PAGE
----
New Interrelated Special Ed teacher

Discussion in 'Special Education' started by bnewsome, Jul 30, 2007.

  1. bnewsome

    bnewsome Rookie

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    Jul 30, 2007

    Very excited about the upcoming school year. New to teaching and new to the special ed. I have been told that I will enter classrooms to assist special need students with specific subject. How does that work? What items will I need to prepare. I have been told that I will probably focus on Language Arts. Are classroom teachers open to Special Ed teachers coming into their classroom. I want to be prepared. Anyone out there can share insights. Will be greatly appreciated.:) :)
     
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  3. aautismj

    aautismj Rookie

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    Jul 31, 2007

    I did this for a year but as an assistant and not as a full time teacher. The classrooms teachers were very open to me coming in to help out and often looked forward to it. When I would go into the classroom I would mostly modify the work for the student rather than planning my own lessons for them. If you have time before school starts, find out which teachers you will be working with and ask them what has been done in the past. I dont know if this helps much but it may be a start. Good luck!
     
  4. bnewsome

    bnewsome Rookie

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    Aug 2, 2007

    new special ed teacher

    Really thank you for your advice.
     
  5. bridge

    bridge Rookie

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    Aug 2, 2007

    I believe GA's Interrelated Teachers are the same as TN's Inclusion Teachers?
    I've done this for several years. Some teachers are wonderful about having you in their room. A few will resent you, and some will not know what to do about you. Play this by ear, but don't sweat it. Be thoughtful, and eventually most will accept you with open arms because they'll appreciate the extra help.
    Look over your students' IEPs as soon as possible, and when you get time (ha!!!!!) read through their histories (psychs, past IEPs...), too. You'll gain wonderful insights into your students' abilities and behaviors. The current IEPs will help you know how to fit the regular ed. curriculum to your students. Of course, you'll also find out the mods. and accommodations that are required for each student.
    Whenever possible, plan ahead with the reg. ed. teachers. This is often impossible for one reason or another. If you can plan ahead, you can get mods. and accoms. set up for the students before they even get an assignment. You can get the plans themselves altered in specific ways for students which can allow your students to be more independent, and less dependent on help from you (helps them feel more like the "regular kids").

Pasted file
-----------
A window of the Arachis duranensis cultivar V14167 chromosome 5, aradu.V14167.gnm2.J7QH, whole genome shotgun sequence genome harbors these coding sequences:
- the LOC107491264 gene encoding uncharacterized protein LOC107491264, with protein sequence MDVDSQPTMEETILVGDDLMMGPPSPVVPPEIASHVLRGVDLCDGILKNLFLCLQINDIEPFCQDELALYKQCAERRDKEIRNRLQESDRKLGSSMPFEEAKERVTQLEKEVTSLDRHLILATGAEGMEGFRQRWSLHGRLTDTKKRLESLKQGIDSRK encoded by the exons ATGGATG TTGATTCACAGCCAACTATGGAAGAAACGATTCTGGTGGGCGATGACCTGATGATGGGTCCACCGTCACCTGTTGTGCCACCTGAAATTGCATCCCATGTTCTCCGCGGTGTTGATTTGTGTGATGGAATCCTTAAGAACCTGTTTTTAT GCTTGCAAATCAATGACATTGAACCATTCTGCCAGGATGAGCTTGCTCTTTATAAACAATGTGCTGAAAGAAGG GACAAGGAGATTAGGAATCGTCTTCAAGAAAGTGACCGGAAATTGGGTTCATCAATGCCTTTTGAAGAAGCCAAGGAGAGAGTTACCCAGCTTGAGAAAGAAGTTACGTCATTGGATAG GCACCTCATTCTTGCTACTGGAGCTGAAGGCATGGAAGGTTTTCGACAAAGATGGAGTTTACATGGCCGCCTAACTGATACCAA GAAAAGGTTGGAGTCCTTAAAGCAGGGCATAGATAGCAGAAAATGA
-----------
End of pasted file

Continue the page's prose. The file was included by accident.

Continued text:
If you can't plan with the teachers, ask them (beg them? copy them yourself...) for their plans as much ahead of time as possible so you can start planning strategies to help your sts. to be successful. Ask to see tests early so you can modify or even re-type them to fit your sts. (and by early, I don't mean a couple of hours. You should have access to the tests several DAYS in advance.)
    If you are allowed, help any of the kids in the class- special or regular. Often I helped a reg. ed. kid or two before I'd even address the sp. needs kids so the sp. kids wouldn't feel singled out. I found that reg.ed. kids often asked for my help before the sp.ed. kids did. The reg. ed. kids are often relieved to get the extra help (especially the ones who are already falling through the cracks). You'll have a lot of takers for your help.
    Be careful to note the discipline methods of your reg.ed. teachers so you can use similar methods if/when you might need to discipline. Also, be careful about "adding your two cents" to a lesson being given by the reg.ed. teacher until you know how they'll react. Some of my reg.ed. teachers encouraged me to team teach with them, some asked for my opinions during class discussions, some were more comfortable with my silent help.
    Encourage your students to listen to the reg.ed. teacher while they are teaching; often they will want to talk with you during a lesson. As a reg. ed. teacher I know I would find this very rude. Help them follow appropriate behaviors in the classroom.
    I've found that the reg.ed. teachers are very open to me in the room when I ask them about the kind of help they would like. I have run copies a FEW times, but be careful about stuff like this so they don't start treating you like an aide. You are in the classroom first and foremost to help the sp. needs kids.
    This should get you started. I hope I haven't overwhelmed you!! You will be the savior of a plethora of students, and many will sigh with relief when you walk through their classroom door!!!!!!!!
    Have a wonderful year!!!!
     
  6. worrywart

    worrywart Companion

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    Aug 2, 2007

    That is a wonderful post, bridge. Thank you for the information :)
     
  7. bnewsome

    bnewsome Rookie

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    Aug 3, 2007

    Thank you so much. The information is definitely helpful. I found out today that I will focus on literature, so all in all it will work out. I am really excited.
     

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